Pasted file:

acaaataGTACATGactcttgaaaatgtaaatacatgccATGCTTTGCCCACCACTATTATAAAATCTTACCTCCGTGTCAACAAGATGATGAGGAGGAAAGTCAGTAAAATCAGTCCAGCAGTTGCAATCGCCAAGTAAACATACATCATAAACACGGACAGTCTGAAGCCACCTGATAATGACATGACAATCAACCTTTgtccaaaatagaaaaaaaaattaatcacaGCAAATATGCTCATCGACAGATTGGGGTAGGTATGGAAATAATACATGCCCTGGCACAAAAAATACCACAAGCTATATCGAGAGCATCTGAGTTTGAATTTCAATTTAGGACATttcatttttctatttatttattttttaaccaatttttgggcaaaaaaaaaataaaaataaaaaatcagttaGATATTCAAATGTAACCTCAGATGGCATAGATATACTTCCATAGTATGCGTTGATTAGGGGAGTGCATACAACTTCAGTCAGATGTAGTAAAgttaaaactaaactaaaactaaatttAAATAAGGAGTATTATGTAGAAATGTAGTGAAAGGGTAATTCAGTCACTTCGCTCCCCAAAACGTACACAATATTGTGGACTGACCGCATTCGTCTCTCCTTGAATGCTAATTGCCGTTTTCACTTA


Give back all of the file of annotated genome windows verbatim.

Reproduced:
acaaataGTACATGactcttgaaaatgtaaatacatgccATGCTTTGCCCACCACTATTATAAAATCTTACCTCCGTGTCAACAAGATGATGAGGAGGAAAGTCAGTAAAATCAGTCCAGCAGTTGCAATCGCCAAGTAAACATACATCATAAACACGGACAGTCTGAAGCCACCTGATAATGACATGACAATCAACCTTTgtccaaaatagaaaaaaaaattaatcacaGCAAATATGCTCATCGACAGATTGGGGTAGGTATGGAAATAATACATGCCCTGGCACAAAAAATACCACAAGCTATATCGAGAGCATCTGAGTTTGAATTTCAATTTAGGACATttcatttttctatttatttattttttaaccaatttttgggcaaaaaaaaaataaaaataaaaaatcagttaGATATTCAAATGTAACCTCAGATGGCATAGATATACTTCCATAGTATGCGTTGATTAGGGGAGTGCATACAACTTCAGTCAGATGTAGTAAAgttaaaactaaactaaaactaaatttAAATAAGGAGTATTATGTAGAAATGTAGTGAAAGGGTAATTCAGTCACTTCGCTCCCCAAAACGTACACAATATTGTGGACTGACCGCATTCGTCTCTCCTTGAATGCTAATTGCCGTTTTCACTTA